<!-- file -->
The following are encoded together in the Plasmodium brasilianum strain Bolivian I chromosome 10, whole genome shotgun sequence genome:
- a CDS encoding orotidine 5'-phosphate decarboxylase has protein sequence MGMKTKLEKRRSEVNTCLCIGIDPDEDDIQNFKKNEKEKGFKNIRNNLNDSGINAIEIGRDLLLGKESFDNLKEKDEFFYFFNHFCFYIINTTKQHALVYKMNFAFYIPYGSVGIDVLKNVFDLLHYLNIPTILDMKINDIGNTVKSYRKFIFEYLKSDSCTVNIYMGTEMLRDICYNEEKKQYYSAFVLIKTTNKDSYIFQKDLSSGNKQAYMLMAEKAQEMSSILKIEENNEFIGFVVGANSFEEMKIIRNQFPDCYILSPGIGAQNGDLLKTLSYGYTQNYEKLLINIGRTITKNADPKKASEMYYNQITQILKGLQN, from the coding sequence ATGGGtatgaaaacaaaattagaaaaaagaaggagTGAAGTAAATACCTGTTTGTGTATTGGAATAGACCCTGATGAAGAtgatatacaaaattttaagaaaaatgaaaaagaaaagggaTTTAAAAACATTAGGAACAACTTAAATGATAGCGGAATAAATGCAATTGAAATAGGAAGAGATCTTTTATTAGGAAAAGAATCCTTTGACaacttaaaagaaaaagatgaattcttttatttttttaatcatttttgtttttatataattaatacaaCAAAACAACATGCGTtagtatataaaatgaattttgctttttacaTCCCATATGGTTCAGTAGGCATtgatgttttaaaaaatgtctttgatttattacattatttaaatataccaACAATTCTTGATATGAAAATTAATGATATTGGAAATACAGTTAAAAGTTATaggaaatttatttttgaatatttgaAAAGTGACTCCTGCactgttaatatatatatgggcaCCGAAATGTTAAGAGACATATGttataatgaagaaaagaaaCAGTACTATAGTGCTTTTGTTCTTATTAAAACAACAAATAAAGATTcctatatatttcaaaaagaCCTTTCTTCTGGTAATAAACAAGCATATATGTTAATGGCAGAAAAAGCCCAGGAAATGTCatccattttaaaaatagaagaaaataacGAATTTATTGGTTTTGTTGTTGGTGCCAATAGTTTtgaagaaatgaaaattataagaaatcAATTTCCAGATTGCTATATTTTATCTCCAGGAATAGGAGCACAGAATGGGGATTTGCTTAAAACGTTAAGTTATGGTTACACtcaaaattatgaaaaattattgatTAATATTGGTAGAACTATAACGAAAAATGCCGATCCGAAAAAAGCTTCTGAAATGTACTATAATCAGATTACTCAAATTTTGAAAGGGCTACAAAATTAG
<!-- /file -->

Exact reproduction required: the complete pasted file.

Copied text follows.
The following are encoded together in the Plasmodium brasilianum strain Bolivian I chromosome 10, whole genome shotgun sequence genome:
- a CDS encoding orotidine 5'-phosphate decarboxylase has protein sequence MGMKTKLEKRRSEVNTCLCIGIDPDEDDIQNFKKNEKEKGFKNIRNNLNDSGINAIEIGRDLLLGKESFDNLKEKDEFFYFFNHFCFYIINTTKQHALVYKMNFAFYIPYGSVGIDVLKNVFDLLHYLNIPTILDMKINDIGNTVKSYRKFIFEYLKSDSCTVNIYMGTEMLRDICYNEEKKQYYSAFVLIKTTNKDSYIFQKDLSSGNKQAYMLMAEKAQEMSSILKIEENNEFIGFVVGANSFEEMKIIRNQFPDCYILSPGIGAQNGDLLKTLSYGYTQNYEKLLINIGRTITKNADPKKASEMYYNQITQILKGLQN, from the coding sequence ATGGGtatgaaaacaaaattagaaaaaagaaggagTGAAGTAAATACCTGTTTGTGTATTGGAATAGACCCTGATGAAGAtgatatacaaaattttaagaaaaatgaaaaagaaaagggaTTTAAAAACATTAGGAACAACTTAAATGATAGCGGAATAAATGCAATTGAAATAGGAAGAGATCTTTTATTAGGAAAAGAATCCTTTGACaacttaaaagaaaaagatgaattcttttatttttttaatcatttttgtttttatataattaatacaaCAAAACAACATGCGTtagtatataaaatgaattttgctttttacaTCCCATATGGTTCAGTAGGCATtgatgttttaaaaaatgtctttgatttattacattatttaaatataccaACAATTCTTGATATGAAAATTAATGATATTGGAAATACAGTTAAAAGTTATaggaaatttatttttgaatatttgaAAAGTGACTCCTGCactgttaatatatatatgggcaCCGAAATGTTAAGAGACATATGttataatgaagaaaagaaaCAGTACTATAGTGCTTTTGTTCTTATTAAAACAACAAATAAAGATTcctatatatttcaaaaagaCCTTTCTTCTGGTAATAAACAAGCATATATGTTAATGGCAGAAAAAGCCCAGGAAATGTCatccattttaaaaatagaagaaaataacGAATTTATTGGTTTTGTTGTTGGTGCCAATAGTTTtgaagaaatgaaaattataagaaatcAATTTCCAGATTGCTATATTTTATCTCCAGGAATAGGAGCACAGAATGGGGATTTGCTTAAAACGTTAAGTTATGGTTACACtcaaaattatgaaaaattattgatTAATATTGGTAGAACTATAACGAAAAATGCCGATCCGAAAAAAGCTTCTGAAATGTACTATAATCAGATTACTCAAATTTTGAAAGGGCTACAAAATTAG